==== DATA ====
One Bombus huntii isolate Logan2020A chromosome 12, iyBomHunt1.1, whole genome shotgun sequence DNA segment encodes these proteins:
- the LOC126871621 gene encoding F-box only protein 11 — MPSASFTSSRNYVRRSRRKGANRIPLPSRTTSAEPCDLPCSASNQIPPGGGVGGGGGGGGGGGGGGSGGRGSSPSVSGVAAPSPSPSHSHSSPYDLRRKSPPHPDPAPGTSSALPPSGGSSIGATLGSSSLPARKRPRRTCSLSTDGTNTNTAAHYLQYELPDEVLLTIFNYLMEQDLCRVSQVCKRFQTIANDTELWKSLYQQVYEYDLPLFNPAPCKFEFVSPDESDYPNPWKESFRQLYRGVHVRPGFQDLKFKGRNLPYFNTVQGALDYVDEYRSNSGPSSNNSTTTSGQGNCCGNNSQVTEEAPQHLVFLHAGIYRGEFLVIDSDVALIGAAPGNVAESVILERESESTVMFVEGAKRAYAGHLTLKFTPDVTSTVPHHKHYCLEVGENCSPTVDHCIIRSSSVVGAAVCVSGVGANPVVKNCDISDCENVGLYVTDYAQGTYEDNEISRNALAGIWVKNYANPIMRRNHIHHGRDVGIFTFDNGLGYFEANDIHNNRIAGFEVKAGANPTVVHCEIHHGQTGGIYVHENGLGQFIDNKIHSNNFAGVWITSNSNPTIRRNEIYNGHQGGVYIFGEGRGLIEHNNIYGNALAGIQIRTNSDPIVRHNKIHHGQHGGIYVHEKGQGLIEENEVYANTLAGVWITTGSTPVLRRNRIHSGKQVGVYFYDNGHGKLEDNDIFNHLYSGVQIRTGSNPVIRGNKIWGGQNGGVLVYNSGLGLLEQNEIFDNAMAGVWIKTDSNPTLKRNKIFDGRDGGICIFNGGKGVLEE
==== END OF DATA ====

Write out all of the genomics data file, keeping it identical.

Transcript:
One Bombus huntii isolate Logan2020A chromosome 12, iyBomHunt1.1, whole genome shotgun sequence DNA segment encodes these proteins:
- the LOC126871621 gene encoding F-box only protein 11 — MPSASFTSSRNYVRRSRRKGANRIPLPSRTTSAEPCDLPCSASNQIPPGGGVGGGGGGGGGGGGGGSGGRGSSPSVSGVAAPSPSPSHSHSSPYDLRRKSPPHPDPAPGTSSALPPSGGSSIGATLGSSSLPARKRPRRTCSLSTDGTNTNTAAHYLQYELPDEVLLTIFNYLMEQDLCRVSQVCKRFQTIANDTELWKSLYQQVYEYDLPLFNPAPCKFEFVSPDESDYPNPWKESFRQLYRGVHVRPGFQDLKFKGRNLPYFNTVQGALDYVDEYRSNSGPSSNNSTTTSGQGNCCGNNSQVTEEAPQHLVFLHAGIYRGEFLVIDSDVALIGAAPGNVAESVILERESESTVMFVEGAKRAYAGHLTLKFTPDVTSTVPHHKHYCLEVGENCSPTVDHCIIRSSSVVGAAVCVSGVGANPVVKNCDISDCENVGLYVTDYAQGTYEDNEISRNALAGIWVKNYANPIMRRNHIHHGRDVGIFTFDNGLGYFEANDIHNNRIAGFEVKAGANPTVVHCEIHHGQTGGIYVHENGLGQFIDNKIHSNNFAGVWITSNSNPTIRRNEIYNGHQGGVYIFGEGRGLIEHNNIYGNALAGIQIRTNSDPIVRHNKIHHGQHGGIYVHEKGQGLIEENEVYANTLAGVWITTGSTPVLRRNRIHSGKQVGVYFYDNGHGKLEDNDIFNHLYSGVQIRTGSNPVIRGNKIWGGQNGGVLVYNSGLGLLEQNEIFDNAMAGVWIKTDSNPTLKRNKIFDGRDGGICIFNGGKGVLEE